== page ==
Well, she was a SHE. And he is a HE.
Spot the difference?
But so many boxes of wine have gone by since then.
You can’t bring what I said last week much less years ago!
And she was a Clinton while he is a Trump.
The answer she would give if confronted with this? “Then drop the indictments!” Never misunderestimate how twisted their pretzel logic can get.
To be fair, is Trump currently under investigation? A lot of the investigations seem to have gone or be going to trial at this point.
Yes. He’s only been charged for the election fraud stuff in one state thus far and at the federal level. He’s still got active investigations against him in Pennsylvania, Michigan, Arizona, and I think Wisconsin? He’s got active federal investigations as well.
He’s most definitely currently under investigation.
Well they’ve done it. Their DDoS attack of bullshit has completely numbed me to hypocrisy. Naps are all I have now.
It’s unlikely that the number of Trump investigations will ever be able to catch up to Trump’s various crimes as long as he’s still alive and free. It’s a challenge akin to brushing your teeth while you’re eating Oreos.
For a preview of the attacks that will swing back in the near future, especially if Qnuts are able to take over the prosecution/FBI, see what’s going on in South Korea right now. The democratic lead Lee Jae-myung had always been flooded with so much ridiculous investigations for fraud and abuse throughout his political career anyone not paying close attention think “well, there must be something wrong with him, they can’t all be fake,” and the opposition (even by those hungry for power within his own party) is saying right now, “we can’t have a [country / party / a movement] led by someone under so many current investigations.”
They WILL use the same weapons, and when they have their turn, without remorse or any respect to decency or due process of law.
The point is to hold them accountable so that they cannot do that…
I agree. What I’m saying is be prepared for what comes next, especially because we’ve not been vigilant enough to protect the Judicial branch from being taken over. Next to be vigilant about are the investigative, prosecutorial, and even intelligence offices, not only to protect them from being taken over but also to keep safeguards (and the sense of societal norms) from being eroded, and keep their powers in check.
None the less, Trump has managed to accrue a total of 4 indictments, 2 in federal courts, and the recent spate of sentencing of the most dangerous factions of the insurrection is heartening. They are getting serious time from Federal courts. Despite the attempt to wrestle control of the federal judiciary by the far right, it was never fully successful. Even some of Trump’s appointees have not been willing to rubber stamp his coup attempt.
I agree that a threat still exists, but if the bad actors are held accountable, then that’s less of a threat.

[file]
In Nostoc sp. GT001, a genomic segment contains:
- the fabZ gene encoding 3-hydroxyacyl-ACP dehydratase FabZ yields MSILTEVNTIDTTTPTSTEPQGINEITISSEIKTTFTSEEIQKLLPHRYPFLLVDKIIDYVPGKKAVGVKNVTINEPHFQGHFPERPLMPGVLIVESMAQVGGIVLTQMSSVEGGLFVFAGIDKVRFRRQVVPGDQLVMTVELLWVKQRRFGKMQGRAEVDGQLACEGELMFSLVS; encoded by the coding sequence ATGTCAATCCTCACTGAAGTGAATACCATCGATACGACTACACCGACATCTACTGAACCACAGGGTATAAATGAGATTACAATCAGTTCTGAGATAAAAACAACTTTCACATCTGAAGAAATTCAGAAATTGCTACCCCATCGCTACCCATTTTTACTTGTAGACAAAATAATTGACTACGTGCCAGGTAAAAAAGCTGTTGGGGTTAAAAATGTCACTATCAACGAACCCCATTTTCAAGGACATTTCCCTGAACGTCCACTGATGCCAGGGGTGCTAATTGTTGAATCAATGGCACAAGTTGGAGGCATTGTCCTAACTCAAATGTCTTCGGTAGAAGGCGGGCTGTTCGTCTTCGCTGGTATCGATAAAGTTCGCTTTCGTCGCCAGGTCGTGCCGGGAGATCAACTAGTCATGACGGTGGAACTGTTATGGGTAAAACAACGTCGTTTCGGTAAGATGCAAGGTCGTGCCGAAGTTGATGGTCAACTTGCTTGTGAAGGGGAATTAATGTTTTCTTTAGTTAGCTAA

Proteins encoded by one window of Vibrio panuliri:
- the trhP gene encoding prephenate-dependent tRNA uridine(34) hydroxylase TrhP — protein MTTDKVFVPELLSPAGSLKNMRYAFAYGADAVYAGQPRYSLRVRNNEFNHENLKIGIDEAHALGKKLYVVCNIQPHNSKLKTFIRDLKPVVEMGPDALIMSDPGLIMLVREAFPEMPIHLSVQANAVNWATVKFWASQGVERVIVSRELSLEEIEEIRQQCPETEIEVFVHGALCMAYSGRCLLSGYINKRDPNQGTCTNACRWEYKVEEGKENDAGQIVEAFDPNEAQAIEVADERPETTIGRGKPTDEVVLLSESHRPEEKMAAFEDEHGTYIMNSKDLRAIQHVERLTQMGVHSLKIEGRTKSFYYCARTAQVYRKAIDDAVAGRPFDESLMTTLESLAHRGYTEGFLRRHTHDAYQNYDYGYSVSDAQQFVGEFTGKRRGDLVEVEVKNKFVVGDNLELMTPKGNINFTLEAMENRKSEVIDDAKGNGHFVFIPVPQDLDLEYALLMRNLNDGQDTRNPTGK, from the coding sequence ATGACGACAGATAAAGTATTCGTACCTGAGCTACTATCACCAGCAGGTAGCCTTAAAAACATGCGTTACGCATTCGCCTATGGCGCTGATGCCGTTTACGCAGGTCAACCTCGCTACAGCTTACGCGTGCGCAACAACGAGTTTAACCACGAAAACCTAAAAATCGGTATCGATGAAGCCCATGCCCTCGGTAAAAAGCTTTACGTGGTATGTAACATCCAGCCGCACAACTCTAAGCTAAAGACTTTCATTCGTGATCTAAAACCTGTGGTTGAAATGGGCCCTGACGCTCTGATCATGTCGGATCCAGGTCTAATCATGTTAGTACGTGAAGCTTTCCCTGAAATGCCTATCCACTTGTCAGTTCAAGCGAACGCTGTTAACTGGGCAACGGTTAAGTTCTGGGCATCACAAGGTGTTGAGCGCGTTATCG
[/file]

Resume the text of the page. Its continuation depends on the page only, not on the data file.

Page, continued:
… I was in a hurry
Mark, you keep forgetting that it’s okay if you’re a Rebublican.
Whatever “it” is at the time.
Yes. Opportunity to prove that our system works. However, the recent example of South Korea has shown, presidents can be sent to prison, and then pardoned the next time their side takes control, even with popular opposition to any such action. Those cronies pardoned have already announced running for public office (one even for the office they were dismissed because of crimes), and the two former imprisoned presidents have already begun pulling the levers of influence for the next election.
I’m asking us to all look ahead.
This isn’t south Korea, it’s the US… We have different political and social systems. Up until relatively recently, SK was an authoritarian state, so…
Some are already doing that. There is already a discussion ongoing about the 14th amendment. This is most likely all going to put the 14th amendment to the test.
Yes, it’s worth it to be aware, but given that people are already being convicted and some are going to serve lengthy sentences and that he’s gotten 4 (and counting) indictments is encouraging. No one is saying that it’s all fine, but there is reason to be hopeful that our system will pass this particular stress test, and maybe even allow for more progressive change in the future.
Nothing is certain, and the idea of looking ahead goes both ways here. Just giving in and assuming that he’ll get off and become president again isn’t foreordained.
That’s one reason the Georgia case is so important. Even a sympathetic POTUS can’t pardon Trump for state crimes. Also, since Georgia is one of the few states that limits the power of clemency to a board of (theoretically) nonpartisan appointees, a Republican governor wouldn’t be able to help him either.
But even if Trump’s pardon was a sure thing we have a duty to see the legal process through as far as it can go. We may not be able to control the actions of a theoretical future President, but we can try to do the right thing here and now.